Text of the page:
First of all, this Warriors team and the bench, specifically, need some time to adjust. There are so many new players and they’ve only been playing together for a couple months now. They’re just now getting a sense of what the rotation will be like throughout the season. Soon the reserves will have a better idea about when they will usually come into a game and who they will be playing with. This comfort will certainly help them play more cohesively.

Second, Barnes hasn’t played yet in the regular season. His presence and his play will significantly improve the Warriors’ bench. He can create his own shot, as mentioned before, and he can provide that much-needed spark off the bench. He will be the offensive focal point for the Warriors’ second unit, which will allow the bench to thrive and will help Barnes’ development as a player.

Even if the bench still struggles once Barnes is back, Jackson can continue to play one of his starters with the reserves. So far, he’s played Thompson and Iguodala with the reserves, which has usually produced better results since it gives the bench that much-needed playmaker. With Barnes and another starter playing with the reserves, the offense would flow much more smoothly.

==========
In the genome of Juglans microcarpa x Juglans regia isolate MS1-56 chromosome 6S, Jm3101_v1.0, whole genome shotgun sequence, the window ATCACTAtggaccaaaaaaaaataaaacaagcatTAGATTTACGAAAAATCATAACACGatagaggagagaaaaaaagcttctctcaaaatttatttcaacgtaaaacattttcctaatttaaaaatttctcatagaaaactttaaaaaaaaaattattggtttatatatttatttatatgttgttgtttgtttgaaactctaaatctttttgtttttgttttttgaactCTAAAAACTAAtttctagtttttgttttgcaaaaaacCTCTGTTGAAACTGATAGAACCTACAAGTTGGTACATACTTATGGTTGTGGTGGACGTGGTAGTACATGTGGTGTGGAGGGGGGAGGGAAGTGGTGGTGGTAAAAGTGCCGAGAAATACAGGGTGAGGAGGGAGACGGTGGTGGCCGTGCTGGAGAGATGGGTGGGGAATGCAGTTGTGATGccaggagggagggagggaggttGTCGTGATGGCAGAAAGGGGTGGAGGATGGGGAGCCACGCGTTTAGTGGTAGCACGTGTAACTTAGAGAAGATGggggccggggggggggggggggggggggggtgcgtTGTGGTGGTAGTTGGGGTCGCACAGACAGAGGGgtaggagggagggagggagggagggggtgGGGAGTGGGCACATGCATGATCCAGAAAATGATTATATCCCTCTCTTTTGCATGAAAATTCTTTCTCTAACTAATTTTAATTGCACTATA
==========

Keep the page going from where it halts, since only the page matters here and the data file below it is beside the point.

Also, Ezeli’s return will greatly help the bench too. His presence won’t necessarily have the same impact that Barnes’ presence will have, but Ezeli allows Jackson to rest Kuzmic and O’Neal more. It also will give the Warriors another big man off the bench who can rebound and defend.

The Warriors’ bench has clearly struggled so far this season. Having Barnes play with the reserves will vastly improve the Warriors’ bench, especially on offense where the bench has struggled the most. Although the bench has been disappointing so far compared to last season’s dynamic duo off the bench, Jack and Landry, there is no need for concern just yet. The Warriors will find a way to adjust, and the bench will continue to evolve into a useful weapon for this young, contending team.

Let’s Go Warriors: Jarrett Jack and the Other Great Sixth Men in Golden Warriors History


The sixth man on an NBA team has a crucial role. They come in off the bench and provide some energy, usually in the form of scoring, and they hopefully provide a smooth transition between the starters and the reserves.